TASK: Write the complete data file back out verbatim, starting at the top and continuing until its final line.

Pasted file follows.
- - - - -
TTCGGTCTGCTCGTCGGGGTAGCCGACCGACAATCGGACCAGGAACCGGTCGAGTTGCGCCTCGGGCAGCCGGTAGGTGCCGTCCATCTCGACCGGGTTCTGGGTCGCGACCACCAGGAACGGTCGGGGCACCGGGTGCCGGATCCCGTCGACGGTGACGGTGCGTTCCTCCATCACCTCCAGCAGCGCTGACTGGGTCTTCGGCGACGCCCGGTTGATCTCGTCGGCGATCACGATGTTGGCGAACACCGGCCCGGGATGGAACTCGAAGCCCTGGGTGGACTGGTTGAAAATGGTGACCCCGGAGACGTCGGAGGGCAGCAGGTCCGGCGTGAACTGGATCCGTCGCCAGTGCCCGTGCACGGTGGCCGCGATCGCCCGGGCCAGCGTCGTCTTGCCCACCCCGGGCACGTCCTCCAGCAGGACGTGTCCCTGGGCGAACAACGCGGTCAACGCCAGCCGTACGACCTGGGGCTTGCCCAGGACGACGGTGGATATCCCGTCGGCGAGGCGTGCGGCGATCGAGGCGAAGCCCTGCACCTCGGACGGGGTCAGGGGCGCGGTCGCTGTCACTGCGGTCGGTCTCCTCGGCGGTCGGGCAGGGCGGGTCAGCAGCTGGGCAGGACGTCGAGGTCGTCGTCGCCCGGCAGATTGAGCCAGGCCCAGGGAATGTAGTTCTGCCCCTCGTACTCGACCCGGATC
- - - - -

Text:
TTCGGTCTGCTCGTCGGGGTAGCCGACCGACAATCGGACCAGGAACCGGTCGAGTTGCGCCTCGGGCAGCCGGTAGGTGCCGTCCATCTCGACCGGGTTCTGGGTCGCGACCACCAGGAACGGTCGGGGCACCGGGTGCCGGATCCCGTCGACGGTGACGGTGCGTTCCTCCATCACCTCCAGCAGCGCTGACTGGGTCTTCGGCGACGCCCGGTTGATCTCGTCGGCGATCACGATGTTGGCGAACACCGGCCCGGGATGGAACTCGAAGCCCTGGGTGGACTGGTTGAAAATGGTGACCCCGGAGACGTCGGAGGGCAGCAGGTCCGGCGTGAACTGGATCCGTCGCCAGTGCCCGTGCACGGTGGCCGCGATCGCCCGGGCCAGCGTCGTCTTGCCCACCCCGGGCACGTCCTCCAGCAGGACGTGTCCCTGGGCGAACAACGCGGTCAACGCCAGCCGTACGACCTGGGGCTTGCCCAGGACGACGGTGGATATCCCGTCGGCGAGGCGTGCGGCGATCGAGGCGAAGCCCTGCACCTCGGACGGGGTCAGGGGCGCGGTCGCTGTCACTGCGGTCGGTCTCCTCGGCGGTCGGGCAGGGCGGGTCAGCAGCTGGGCAGGACGTCGAGGTCGTCGTCGCCCGGCAGATTGAGCCAGGCCCAGGGAATGTAGTTCTGCCCCTCGTACTCGACCCGGATC